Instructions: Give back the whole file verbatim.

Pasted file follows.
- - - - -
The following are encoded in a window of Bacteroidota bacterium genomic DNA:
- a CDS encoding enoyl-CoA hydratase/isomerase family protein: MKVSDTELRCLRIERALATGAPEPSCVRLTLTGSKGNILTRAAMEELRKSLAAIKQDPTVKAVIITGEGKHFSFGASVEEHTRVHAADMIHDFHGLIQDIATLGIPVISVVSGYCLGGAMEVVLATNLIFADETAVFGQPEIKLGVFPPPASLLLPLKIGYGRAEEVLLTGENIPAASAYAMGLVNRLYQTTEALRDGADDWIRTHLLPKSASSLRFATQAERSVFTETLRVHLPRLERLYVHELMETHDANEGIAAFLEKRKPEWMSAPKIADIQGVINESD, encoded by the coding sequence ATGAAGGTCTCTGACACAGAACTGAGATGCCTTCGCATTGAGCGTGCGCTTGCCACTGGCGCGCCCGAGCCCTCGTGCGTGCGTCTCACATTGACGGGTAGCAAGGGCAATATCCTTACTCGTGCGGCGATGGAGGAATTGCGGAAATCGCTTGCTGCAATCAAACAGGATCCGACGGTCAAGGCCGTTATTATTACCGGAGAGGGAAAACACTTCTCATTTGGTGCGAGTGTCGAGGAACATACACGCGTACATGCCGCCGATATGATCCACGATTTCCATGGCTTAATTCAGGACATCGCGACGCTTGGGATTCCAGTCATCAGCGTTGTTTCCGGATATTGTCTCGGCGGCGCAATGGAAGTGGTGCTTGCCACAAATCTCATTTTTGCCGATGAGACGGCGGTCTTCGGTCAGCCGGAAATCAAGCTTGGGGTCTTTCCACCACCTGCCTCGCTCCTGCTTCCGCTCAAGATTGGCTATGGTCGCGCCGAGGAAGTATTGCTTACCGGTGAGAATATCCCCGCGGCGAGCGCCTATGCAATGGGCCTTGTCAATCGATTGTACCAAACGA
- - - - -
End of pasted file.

The following are encoded in a window of Bacteroidota bacterium genomic DNA:
- a CDS encoding enoyl-CoA hydratase/isomerase family protein: MKVSDTELRCLRIERALATGAPEPSCVRLTLTGSKGNILTRAAMEELRKSLAAIKQDPTVKAVIITGEGKHFSFGASVEEHTRVHAADMIHDFHGLIQDIATLGIPVISVVSGYCLGGAMEVVLATNLIFADETAVFGQPEIKLGVFPPPASLLLPLKIGYGRAEEVLLTGENIPAASAYAMGLVNRLYQTTEALRDGADDWIRTHLLPKSASSLRFATQAERSVFTETLRVHLPRLERLYVHELMETHDANEGIAAFLEKRKPEWMSAPKIADIQGVINESD, encoded by the coding sequence ATGAAGGTCTCTGACACAGAACTGAGATGCCTTCGCATTGAGCGTGCGCTTGCCACTGGCGCGCCCGAGCCCTCGTGCGTGCGTCTCACATTGACGGGTAGCAAGGGCAATATCCTTACTCGTGCGGCGATGGAGGAATTGCGGAAATCGCTTGCTGCAATCAAACAGGATCCGACGGTCAAGGCCGTTATTATTACCGGAGAGGGAAAACACTTCTCATTTGGTGCGAGTGTCGAGGAACATACACGCGTACATGCCGCCGATATGATCCACGATTTCCATGGCTTAATTCAGGACATCGCGACGCTTGGGATTCCAGTCATCAGCGTTGTTTCCGGATATTGTCTCGGCGGCGCAATGGAAGTGGTGCTTGCCACAAATCTCATTTTTGCCGATGAGACGGCGGTCTTCGGTCAGCCGGAAATCAAGCTTGGGGTCTTTCCACCACCTGCCTCGCTCCTGCTTCCGCTCAAGATTGGCTATGGTCGCGCCGAGGAAGTATTGCTTACCGGTGAGAATATCCCCGCGGCGAGCGCCTATGCAATGGGCCTTGTCAATCGATTGTACCAAACGA